In the tradition of Zima and Miller Lite on the early Web, consumer brands have been among the first to dive into iPhone apps with the hope of finding some funky new ways to connect with the market.
And like those early efforts on the Web, a few of the brands’ apps are interesting, many are OK and quite a few are downright clumsy.
So let’s start with clumsy. For instance, the first menu item on the GM Mobile app is “Buick News.” How many iPhone owners do you suppose are also devoted Buick fans? Think those demographics cross?
The Bud American Ale Finder points to the nearest bar serving that particular pour, as if that’s how anyone has ever chosen which bar to go into. (“Hey, this place has ugly people and a jukebox that only plays Renaissance music – but it’s got Bud!”)
Burger King Now: Phone Ordering lets you send in your order before you arrive so you don’t have to waste a whole minute talking to the squawk box at the drive-through lane.
Or there’s the Wal-Mart/Hershey BlowAKiss app. Here’s the description in the App Store: “Blow a Kiss into the iPhone to send a virtual Easter Kiss along with a personalized e-mail message to all your favorite bunnies.” Ummm, right.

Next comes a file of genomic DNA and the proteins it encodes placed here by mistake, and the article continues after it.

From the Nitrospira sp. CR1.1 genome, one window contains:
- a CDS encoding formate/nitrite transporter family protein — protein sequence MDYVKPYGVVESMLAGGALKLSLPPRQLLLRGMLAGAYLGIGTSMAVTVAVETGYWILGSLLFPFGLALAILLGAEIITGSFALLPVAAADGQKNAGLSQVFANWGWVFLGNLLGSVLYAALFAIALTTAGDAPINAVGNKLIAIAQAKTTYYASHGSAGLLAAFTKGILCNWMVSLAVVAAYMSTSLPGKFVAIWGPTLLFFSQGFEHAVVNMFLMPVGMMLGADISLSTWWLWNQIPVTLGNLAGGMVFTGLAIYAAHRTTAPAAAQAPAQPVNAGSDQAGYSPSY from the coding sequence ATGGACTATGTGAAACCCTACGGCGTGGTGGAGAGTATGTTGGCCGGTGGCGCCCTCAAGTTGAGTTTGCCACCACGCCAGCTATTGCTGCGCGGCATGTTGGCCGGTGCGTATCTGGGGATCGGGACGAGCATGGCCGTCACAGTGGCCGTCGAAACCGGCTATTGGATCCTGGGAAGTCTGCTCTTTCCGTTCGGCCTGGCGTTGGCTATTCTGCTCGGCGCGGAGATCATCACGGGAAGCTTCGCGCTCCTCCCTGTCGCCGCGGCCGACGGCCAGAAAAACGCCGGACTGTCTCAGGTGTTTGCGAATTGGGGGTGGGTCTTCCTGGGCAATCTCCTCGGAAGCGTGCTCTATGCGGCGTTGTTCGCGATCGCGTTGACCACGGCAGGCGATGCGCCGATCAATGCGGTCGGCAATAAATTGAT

A handful of brands have done better than that, creating apps that are at least helpful if not inspiring.
FedEx Mobile puts package tracking into an iPhone app, the Avis Reservation App bundles rental car reservations, and the State Farm Pocket Agent keeps your insurance information handy in case of a car accident. There’s nothing there that couldn’t be done by simply accessing the company’s Web site, but the app makes it easier on a phone. Target’s Gift Finder and Best Buy Weekly Deals get a little beyond the mundane by pushing ideas your way.
One brand that seems to be onto something is Kraft. Its iFood Assistant wants to help when you’re standing in the grocery store, trying to figure out what to make for dinner. Browse recipes, pull one up, then get a list of what you need to buy to make that dish. (No doubt it will involve some Kraft product, but that’s the price we pay for a 99-cent app.) Weber’s On the Grill is heading down a similar path.
MasterCard might offer the most inventive, though flawed, app of all.
Spinning off its “Priceless” ad campaign, the app is called Priceless Picks. Anyone using the app can upload, say, the perfect Central Park spot for sunbathing, or the best Philly cheese steak in Philly. The iPhone’s GPS tags it with the location. If enough people upload enough stuff, presumably you could find something wonderful to do wherever you happen to be. And yet, many users find the app doesn’t give them enough information, and it doesn’t yet have a big enough crowd to offer great crowd-sourced choices.
At least, though, the MasterCard app tries to go beyond the Web, and makes use of mobile and GPS to shoot for something new and different. Let’s hope more brands do the same.